I spent some time with Ardour, a few years back; Paul Davis' ProTools semi-clone for Linux.
I did a project with it, and discovered that it's UI didn't follow any of what we consider to be the standard rules that such interfaces should follow for usability, discoverability, and suchlike.
And, of course, I got on their IRC channel (or mailing list; I forget which it was), and embarassingly, ranted a bit more than was perhaps really called for.
To the everlasting credit of Paul and a couple of his lead developers, they were very polite to me, and over the course of a few hours of editing, they led me to see that the ways in which they'd broken the customary interface design guidelines we've all come to know and expect were done for very good reasons of efficiency and ease of actual use by professionals doing professional work -- which is the target of Ardour, if not of some other programs like Audacity (which are very nice, but are not targeted at Bob Clearmountain and Nile Rogers).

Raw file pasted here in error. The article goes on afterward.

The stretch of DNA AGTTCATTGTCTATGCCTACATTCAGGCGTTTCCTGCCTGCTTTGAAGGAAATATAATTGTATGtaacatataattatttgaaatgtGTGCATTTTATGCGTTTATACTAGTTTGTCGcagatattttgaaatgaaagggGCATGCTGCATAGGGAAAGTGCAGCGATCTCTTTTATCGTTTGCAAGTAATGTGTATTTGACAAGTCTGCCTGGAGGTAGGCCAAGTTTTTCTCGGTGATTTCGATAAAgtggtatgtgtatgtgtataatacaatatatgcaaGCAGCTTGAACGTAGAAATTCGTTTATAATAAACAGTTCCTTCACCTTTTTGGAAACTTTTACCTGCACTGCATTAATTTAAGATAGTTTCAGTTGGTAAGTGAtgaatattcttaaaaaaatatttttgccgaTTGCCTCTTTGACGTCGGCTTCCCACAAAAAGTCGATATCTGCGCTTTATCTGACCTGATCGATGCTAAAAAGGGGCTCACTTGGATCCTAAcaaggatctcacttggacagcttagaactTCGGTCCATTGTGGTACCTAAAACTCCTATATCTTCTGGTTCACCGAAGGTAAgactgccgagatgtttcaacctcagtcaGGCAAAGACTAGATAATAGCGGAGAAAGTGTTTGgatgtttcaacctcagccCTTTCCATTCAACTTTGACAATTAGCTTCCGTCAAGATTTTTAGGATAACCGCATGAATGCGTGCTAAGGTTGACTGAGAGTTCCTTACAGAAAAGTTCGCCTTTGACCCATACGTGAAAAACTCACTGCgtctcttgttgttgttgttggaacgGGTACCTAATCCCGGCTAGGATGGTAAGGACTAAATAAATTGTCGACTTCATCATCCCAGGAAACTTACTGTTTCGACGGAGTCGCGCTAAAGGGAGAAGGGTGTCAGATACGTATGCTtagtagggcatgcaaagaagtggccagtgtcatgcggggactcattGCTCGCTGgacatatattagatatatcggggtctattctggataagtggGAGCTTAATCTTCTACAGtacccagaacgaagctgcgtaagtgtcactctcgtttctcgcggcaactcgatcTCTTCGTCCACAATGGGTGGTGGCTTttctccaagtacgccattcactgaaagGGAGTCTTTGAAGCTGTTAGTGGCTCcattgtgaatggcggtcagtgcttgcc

I don't know whether this potential explanation for the way Darktable is designed might be serviceable -- I've never used any of the commercial packages either, much less DT itself, so I can't speak to whether it's trying to be 1-2-3 compatible with one or not.
But I've learned (!) not to assume that something's poorly designed *solely* because it doesn't follow The Rules As I Understand Them.